State v. Allen

Annotate this Case

72 Wn.2d 42 (1967)

431 P.2d 593


No. 38885.

The Supreme Court of Washington, Department Two.

September 7, 1967.

Robert H. Peterson (of Muscek, Adams, Peterson & Peterson), for appellant (appointed counsel for appeal).

Ronald L. Hendry, Eugene G. Olson, and Joseph D. Mladinov, for respondent.


This is a companion case to State v. Allen, ante p. 38, 431 P.2d 590 (1967), where the facts are recited in more detail. Appellant Allen and LeRoy Burr were convicted of armed robbery after a joint trial. Each has separately appealed.

Two men, later identified as appellant and Burr, held up the bartender of a tavern. Appellant carried a .22 pistol and, while Burr controlled the patrons, defendant took a large sum of money from the bartender. The culprits then fled.

The next day police received a report of shooting in a quarry. On going to investigate, an officer found a .22 pistol on the hood of an automobile near which the appellant (then known under an assumed name) was standing. The officer took the serial number of the weapon. At a subsequent time the weapon was taken into police custody.

When appellant and Burr were identified by eyewitnesses as the two who held up the tavern, a joint information was filed against them. At trial the state sought to have the .22 pistol identified for "illustrative purposes."

[1] The rule in such cases is that stated in State v. Gray, 64 Wn.2d 979, 983, 395 P.2d 490 (1964):

Thus, models, samples and objects offered in evidence for purely illustrative purposes must not only be relevant and material in character to the ultimate fact sought to be demonstrated by their use, but, additionally, must be supported by proof showing such evidence to be substantially like the real thing and substantially similar in operation and function to the object or contrivance in issue. If the proffered evidence does not meet this test it should be rejected.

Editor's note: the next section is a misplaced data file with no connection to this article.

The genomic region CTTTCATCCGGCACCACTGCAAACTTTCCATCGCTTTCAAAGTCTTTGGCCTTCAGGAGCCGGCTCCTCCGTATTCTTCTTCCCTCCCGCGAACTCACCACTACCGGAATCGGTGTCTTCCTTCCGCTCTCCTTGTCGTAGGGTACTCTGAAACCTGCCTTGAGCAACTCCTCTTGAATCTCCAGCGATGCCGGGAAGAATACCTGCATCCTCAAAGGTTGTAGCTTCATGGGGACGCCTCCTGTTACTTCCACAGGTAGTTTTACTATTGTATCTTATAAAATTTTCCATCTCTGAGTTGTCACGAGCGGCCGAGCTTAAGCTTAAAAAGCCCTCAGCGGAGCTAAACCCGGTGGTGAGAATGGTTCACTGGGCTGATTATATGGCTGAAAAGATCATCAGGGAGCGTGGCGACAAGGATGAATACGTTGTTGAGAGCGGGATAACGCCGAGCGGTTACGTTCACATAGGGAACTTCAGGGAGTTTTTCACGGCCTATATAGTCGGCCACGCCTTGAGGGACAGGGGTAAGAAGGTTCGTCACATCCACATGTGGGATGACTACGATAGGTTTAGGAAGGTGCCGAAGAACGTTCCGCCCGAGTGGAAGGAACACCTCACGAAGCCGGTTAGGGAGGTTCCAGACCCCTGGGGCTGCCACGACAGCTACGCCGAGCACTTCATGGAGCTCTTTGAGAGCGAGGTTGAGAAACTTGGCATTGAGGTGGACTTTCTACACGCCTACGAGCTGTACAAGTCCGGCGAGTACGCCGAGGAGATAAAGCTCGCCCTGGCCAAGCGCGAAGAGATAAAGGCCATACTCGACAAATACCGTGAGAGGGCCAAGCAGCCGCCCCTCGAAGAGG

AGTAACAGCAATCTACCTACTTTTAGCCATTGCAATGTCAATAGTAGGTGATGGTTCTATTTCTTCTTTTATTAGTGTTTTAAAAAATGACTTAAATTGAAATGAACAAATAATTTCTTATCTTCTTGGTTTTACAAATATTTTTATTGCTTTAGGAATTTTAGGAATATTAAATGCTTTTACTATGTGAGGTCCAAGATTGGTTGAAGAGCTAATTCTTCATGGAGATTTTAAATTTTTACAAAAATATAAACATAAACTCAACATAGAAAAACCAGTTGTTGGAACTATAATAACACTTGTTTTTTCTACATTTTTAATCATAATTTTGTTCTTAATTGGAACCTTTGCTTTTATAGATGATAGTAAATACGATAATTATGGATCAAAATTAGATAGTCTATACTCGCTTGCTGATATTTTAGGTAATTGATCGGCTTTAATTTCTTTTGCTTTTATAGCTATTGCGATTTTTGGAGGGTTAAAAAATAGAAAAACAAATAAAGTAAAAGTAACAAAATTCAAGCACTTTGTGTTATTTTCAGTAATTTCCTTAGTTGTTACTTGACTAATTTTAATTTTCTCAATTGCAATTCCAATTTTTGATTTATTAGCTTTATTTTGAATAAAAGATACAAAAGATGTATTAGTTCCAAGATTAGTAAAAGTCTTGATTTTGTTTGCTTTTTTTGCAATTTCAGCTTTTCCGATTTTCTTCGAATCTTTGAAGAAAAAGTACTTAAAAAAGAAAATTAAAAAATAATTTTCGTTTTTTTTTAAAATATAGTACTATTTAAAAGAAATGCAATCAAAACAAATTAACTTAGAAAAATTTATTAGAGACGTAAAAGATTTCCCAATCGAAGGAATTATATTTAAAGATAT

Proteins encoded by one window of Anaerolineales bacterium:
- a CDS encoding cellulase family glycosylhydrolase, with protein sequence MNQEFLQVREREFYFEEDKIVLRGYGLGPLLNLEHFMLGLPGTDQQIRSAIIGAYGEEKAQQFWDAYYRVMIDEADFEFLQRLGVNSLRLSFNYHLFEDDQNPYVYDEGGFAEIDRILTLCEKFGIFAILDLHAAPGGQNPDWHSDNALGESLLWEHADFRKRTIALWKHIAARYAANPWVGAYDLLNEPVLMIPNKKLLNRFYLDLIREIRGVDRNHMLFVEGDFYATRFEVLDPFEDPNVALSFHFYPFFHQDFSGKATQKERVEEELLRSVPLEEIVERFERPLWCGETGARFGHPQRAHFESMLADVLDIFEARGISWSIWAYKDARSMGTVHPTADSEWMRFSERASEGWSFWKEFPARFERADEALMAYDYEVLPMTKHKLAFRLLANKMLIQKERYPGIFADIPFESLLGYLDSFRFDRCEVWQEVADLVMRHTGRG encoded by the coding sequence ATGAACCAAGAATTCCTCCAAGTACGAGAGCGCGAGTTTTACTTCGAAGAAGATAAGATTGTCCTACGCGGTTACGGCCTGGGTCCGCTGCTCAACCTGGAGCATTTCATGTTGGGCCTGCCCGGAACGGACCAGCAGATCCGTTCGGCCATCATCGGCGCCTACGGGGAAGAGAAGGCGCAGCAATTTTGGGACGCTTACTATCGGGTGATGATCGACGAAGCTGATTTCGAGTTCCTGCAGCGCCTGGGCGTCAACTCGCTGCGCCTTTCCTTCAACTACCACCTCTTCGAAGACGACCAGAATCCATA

In the case at bar, when the matter of the gun's introduction was raised, the court said:

I would not let it in unless the foundation was laid by the witness who is going to identify it that he saw a similar weapon in the hand of either one or both of the defendants at the time, present at the scene of the robbery. If *44 he testifies first that they were armed, and describes generally the pistol to such an extent so that it could be compared to it as being reasonably similar, for that limited purpose I will allow it.

After testimony by an eyewitness that appellant was armed with a gun similar to one owned by the witness and that the .22 pistol offered in evidence resembled the one held by the robber who stood by the tavern bar, the court addressed the jury as follows:

Very well. Ladies and Gentlemen, so that you will understand this last Exhibit which was shown to the witness, it is being was introduced at this time purely as a demonstrative piece of evidence. It's [sic] introduction is not to be considered by you as showing that this gun had any connection with the robbery alleged to have occurred in the Green Pup Tavern on June 29th, nor are you to infer from its use in the courtroom that this gun is a gun owned by the defendant, or the gun used, nor are you to infer that this gun that has been introduced has any connection with either one of these defendants. It's merely for purposes of demonstration. (Italics ours.)

Appellant's principal claim of error is that the court should have granted his request for mistrial based on the admission and use of this weapon for illustrative purposes. Appellant does not attack the custom of introducing evidence for illustrative purposes. He argues only that such evidence must not be related in any way to appellant lest the jury confuse the issue and relate the specific item introduced to the specific appellant. Here there was testimony that the weapon introduced for purely illustrative purposes was found near the appellant on the day following the robbery. This case resembles State v. Duree, 52 Wn.2d 324, 324 P.2d 1074 (1958), where eyewitnesses testified that defendant knifed his victim in a room in which police later found a butcher knife. The admission of that knife for illustrative purposes was upheld by this court. In our opinion, the trial court's careful admonishment of the jury that it might not infer a connection between the .22 pistol and appellant sufficiently protected appellant against the harmful inference on which this assignment of error is based. Under the *45 circumstances the trial court did not abuse its discretion in allowing the introduction of this weapon for illustrative purposes.

Error was also claimed by reason of the fact that the prosecuting attorney referred to this gun in his closing argument to the jury. The record shows that counsel for Burr had argued that the gun in question was owned by one of the witnesses called on his behalf. In rebuttal the prosecuting attorney questioned the ownership of the gun. No error was committed.

The judgment and sentence is affirmed.


November 3, 1967. Petition for rehearing denied.


[*] Reported in 431 P.2d 593.

[†] Judge Langenbach is serving as a judge pro tempore of the Supreme Court pursuant to Art. 4, § 2(a) (amendment 38), state constitution.